The future and who dictates it, Rocha believes, lies in the hands of its residents and policy makers.
“While the Carson Valley still has the remnants of its long-standing agricultural past, the fundamental question in the 21st century, is how much is going to survive?” Rocha asked. “Will there be any dairies left? Any farms? Because what has become prime agricultural land in the state – what brought settlers to the state to produce crops, that way of life that has been so much a part of western Nevada – these are the last vestiges. And when it’s gone, it’s gone.”
While Ascuaga was not available for comment, many believe the selloff of the Ascuaga ranches is a result of family members not wanting to continue on the ranching tradition.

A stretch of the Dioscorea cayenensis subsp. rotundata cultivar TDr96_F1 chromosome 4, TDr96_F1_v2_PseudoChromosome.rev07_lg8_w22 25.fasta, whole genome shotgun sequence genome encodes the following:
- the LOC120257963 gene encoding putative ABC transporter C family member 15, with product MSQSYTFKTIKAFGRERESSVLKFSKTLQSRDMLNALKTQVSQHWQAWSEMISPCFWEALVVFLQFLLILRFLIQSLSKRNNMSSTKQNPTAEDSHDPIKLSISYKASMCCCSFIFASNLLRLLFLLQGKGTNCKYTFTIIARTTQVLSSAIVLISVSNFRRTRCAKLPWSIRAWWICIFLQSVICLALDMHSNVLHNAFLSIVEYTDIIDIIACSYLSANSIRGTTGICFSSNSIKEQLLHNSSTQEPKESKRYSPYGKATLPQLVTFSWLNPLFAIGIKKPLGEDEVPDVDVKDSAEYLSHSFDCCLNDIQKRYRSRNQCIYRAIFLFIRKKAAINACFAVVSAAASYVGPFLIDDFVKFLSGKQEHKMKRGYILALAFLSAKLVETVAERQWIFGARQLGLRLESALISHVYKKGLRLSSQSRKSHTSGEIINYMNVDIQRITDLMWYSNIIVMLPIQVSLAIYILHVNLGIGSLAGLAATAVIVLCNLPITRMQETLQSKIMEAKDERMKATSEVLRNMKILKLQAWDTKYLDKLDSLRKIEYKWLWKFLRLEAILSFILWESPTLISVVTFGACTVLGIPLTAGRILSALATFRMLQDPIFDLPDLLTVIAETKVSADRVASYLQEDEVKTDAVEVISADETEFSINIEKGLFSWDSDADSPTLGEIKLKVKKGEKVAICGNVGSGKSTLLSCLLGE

“We put a lot of hard work into the ranches themselves and we had some fun doing it,” Ascuaga said in a statement. “It’s just time to let someone else take over.”
Chris Gansberg is one of a handful of the family ranchers who has staved off the influence of big money for his properties. The Alpine County, Calif., supervisor and longtime rancher will buy roughly 2,000 acres of Ascuaga’s ranch near Bridgeport in neighboring Mono County and continue to ranch it.
Still, hope remains in keeping family tradition in ranching alive, Etchegoyhen said. He knows a number of young men who the ranching tradition.